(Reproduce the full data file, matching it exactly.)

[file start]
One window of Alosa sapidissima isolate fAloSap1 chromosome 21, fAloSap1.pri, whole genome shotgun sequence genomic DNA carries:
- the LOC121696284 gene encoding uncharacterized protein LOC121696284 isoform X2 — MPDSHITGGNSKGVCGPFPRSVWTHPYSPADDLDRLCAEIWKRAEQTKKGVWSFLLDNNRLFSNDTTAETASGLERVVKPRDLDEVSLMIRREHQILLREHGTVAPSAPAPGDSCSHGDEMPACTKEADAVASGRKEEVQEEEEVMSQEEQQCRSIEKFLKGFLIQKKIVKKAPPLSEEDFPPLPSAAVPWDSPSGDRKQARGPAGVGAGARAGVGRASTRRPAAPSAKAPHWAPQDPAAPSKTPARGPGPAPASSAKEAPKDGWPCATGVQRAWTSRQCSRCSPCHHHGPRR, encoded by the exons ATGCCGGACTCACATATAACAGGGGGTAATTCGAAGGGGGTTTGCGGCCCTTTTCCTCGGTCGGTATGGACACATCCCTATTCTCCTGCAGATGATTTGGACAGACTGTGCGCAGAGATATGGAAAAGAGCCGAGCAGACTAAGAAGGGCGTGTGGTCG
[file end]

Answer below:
One window of Alosa sapidissima isolate fAloSap1 chromosome 21, fAloSap1.pri, whole genome shotgun sequence genomic DNA carries:
- the LOC121696284 gene encoding uncharacterized protein LOC121696284 isoform X2 — MPDSHITGGNSKGVCGPFPRSVWTHPYSPADDLDRLCAEIWKRAEQTKKGVWSFLLDNNRLFSNDTTAETASGLERVVKPRDLDEVSLMIRREHQILLREHGTVAPSAPAPGDSCSHGDEMPACTKEADAVASGRKEEVQEEEEVMSQEEQQCRSIEKFLKGFLIQKKIVKKAPPLSEEDFPPLPSAAVPWDSPSGDRKQARGPAGVGAGARAGVGRASTRRPAAPSAKAPHWAPQDPAAPSKTPARGPGPAPASSAKEAPKDGWPCATGVQRAWTSRQCSRCSPCHHHGPRR, encoded by the exons ATGCCGGACTCACATATAACAGGGGGTAATTCGAAGGGGGTTTGCGGCCCTTTTCCTCGGTCGGTATGGACACATCCCTATTCTCCTGCAGATGATTTGGACAGACTGTGCGCAGAGATATGGAAAAGAGCCGAGCAGACTAAGAAGGGCGTGTGGTCG